Take the 2-minute tour ×
Stack Overflow is a question and answer site for professional and enthusiast programmers. It's 100% free, no registration required.

I have a very simple print program called "print.c":

#include <stdio.h>

int main(void){
        printf("Random words");
}

Compiling with the command gcc -o print print.c causes a completely clean compile and the executable runs as expected.

Compiling with the command gcc -o -std=c99 print print.c gives me:

print: In function `_fini':
(.fini+0x0): multiple definition of `_fini'
/usr/lib/gcc/i686-linux-gnu/4.6.1/../../../i386-linux-gnu/crti.o:(.fini+0x0): first defined here
print: In function `__data_start':
(.data+0x0): multiple definition of `__data_start'
/usr/lib/gcc/i686-linux-gnu/4.6.1/../../../i386-linux-gnu/crt1.o:(.data+0x0): first defined here
print: In function `__data_start':
(.data+0x4): multiple definition of `__dso_handle'
/usr/lib/gcc/i686-linux-gnu/4.6.1/crtbegin.o:(.data+0x0): first defined here
print:(.rodata+0x4): multiple definition of `_IO_stdin_used'
/usr/lib/gcc/i686-linux-gnu/4.6.1/../../../i386-linux-gnu/crt1.o:(.rodata.cst4+0x0): first defined here
print: In function `_start':
(.text+0x0): multiple definition of `_start'
/usr/lib/gcc/i686-linux-gnu/4.6.1/../../../i386-linux-gnu/crt1.o:(.text+0x0): first defined here
print:(.rodata+0x0): multiple definition of `_fp_hw'
/usr/lib/gcc/i686-linux-gnu/4.6.1/../../../i386-linux-gnu/crt1.o:(.rodata+0x0): first defined here
print: In function `_init':
(.init+0x0): multiple definition of `_init'
/usr/lib/gcc/i686-linux-gnu/4.6.1/../../../i386-linux-gnu/crti.o:(.init+0x0): first defined here
/tmp/ccfvqWMW.o: In function `main':
print.c:(.text+0x0): multiple definition of `main'
print:(.text+0xb4): first defined here
/usr/lib/gcc/i686-linux-gnu/4.6.1/crtend.o:(.dtors+0x0): multiple definition of `__DTOR_END__'
print:(.dtors+0x4): first defined here
/usr/bin/ld: error in print(.eh_frame); no .eh_frame_hdr table will be created.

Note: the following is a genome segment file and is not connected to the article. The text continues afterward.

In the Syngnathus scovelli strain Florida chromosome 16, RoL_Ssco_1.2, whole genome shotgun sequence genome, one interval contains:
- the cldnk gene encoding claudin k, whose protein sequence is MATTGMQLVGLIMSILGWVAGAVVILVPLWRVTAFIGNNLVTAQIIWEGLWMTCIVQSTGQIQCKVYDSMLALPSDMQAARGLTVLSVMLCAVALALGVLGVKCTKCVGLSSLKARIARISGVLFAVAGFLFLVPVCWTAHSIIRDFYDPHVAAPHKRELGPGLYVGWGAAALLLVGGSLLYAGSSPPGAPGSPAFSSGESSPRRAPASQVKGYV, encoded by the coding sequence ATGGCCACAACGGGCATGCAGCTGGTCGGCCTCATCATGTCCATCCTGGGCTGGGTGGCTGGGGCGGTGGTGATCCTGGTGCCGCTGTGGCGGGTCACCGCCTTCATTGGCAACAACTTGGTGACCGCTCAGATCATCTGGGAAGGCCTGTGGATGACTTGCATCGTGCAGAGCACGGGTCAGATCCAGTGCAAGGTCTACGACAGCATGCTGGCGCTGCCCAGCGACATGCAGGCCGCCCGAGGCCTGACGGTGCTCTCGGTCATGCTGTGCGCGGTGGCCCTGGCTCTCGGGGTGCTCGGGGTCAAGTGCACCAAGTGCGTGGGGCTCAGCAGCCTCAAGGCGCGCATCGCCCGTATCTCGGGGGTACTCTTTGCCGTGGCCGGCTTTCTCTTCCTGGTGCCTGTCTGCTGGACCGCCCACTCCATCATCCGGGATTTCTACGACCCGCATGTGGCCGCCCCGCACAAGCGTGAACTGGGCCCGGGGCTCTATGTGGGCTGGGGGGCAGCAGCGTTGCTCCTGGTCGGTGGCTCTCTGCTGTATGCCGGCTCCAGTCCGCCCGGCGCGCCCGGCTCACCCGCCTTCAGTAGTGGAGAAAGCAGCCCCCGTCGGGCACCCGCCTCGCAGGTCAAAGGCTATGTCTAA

collect2: ld returned 1 exit status

Does anyone know how to fix this?

share|improve this question
add comment

3 Answers

up vote 7 down vote accepted

Your print isn't being interpreted as the argument to the -o option, so it's trying to relink your print executable from the first compilation. This includes numerous symbols that duplicate other symbols it's trying to link, hence the errors.

Try instead:

gcc -std=c99 -o print print.c

or better yet:

gcc -std=c99 -Wall -g -O -o print print.c
share|improve this answer
    
s/isn't/is/ and you're good. –  Richard Pennington Feb 10 '12 at 2:41
    
@RichardPennington: The OP wants the print to be interpreted as the argument to -o (the output filename), but it's not - so it's being interpreted as an input file instead. –  caf Feb 10 '12 at 2:48
    
@cat My mistake. –  Richard Pennington Feb 10 '12 at 2:53
add comment

The command should be gcc -o print -std=c99 print.c The -o parameter specifies that the next token is the output file.

share|improve this answer
    
Yeah, that fixed it . Sorry about that, I'm pretty new to C –  user1201101 Feb 10 '12 at 2:40
add comment

Use this command line:

gcc -o print -std=c99  print.c
share|improve this answer
add comment

Your Answer

 
discard

By posting your answer, you agree to the privacy policy and terms of service.

Not the answer you're looking for? Browse other questions tagged or ask your own question.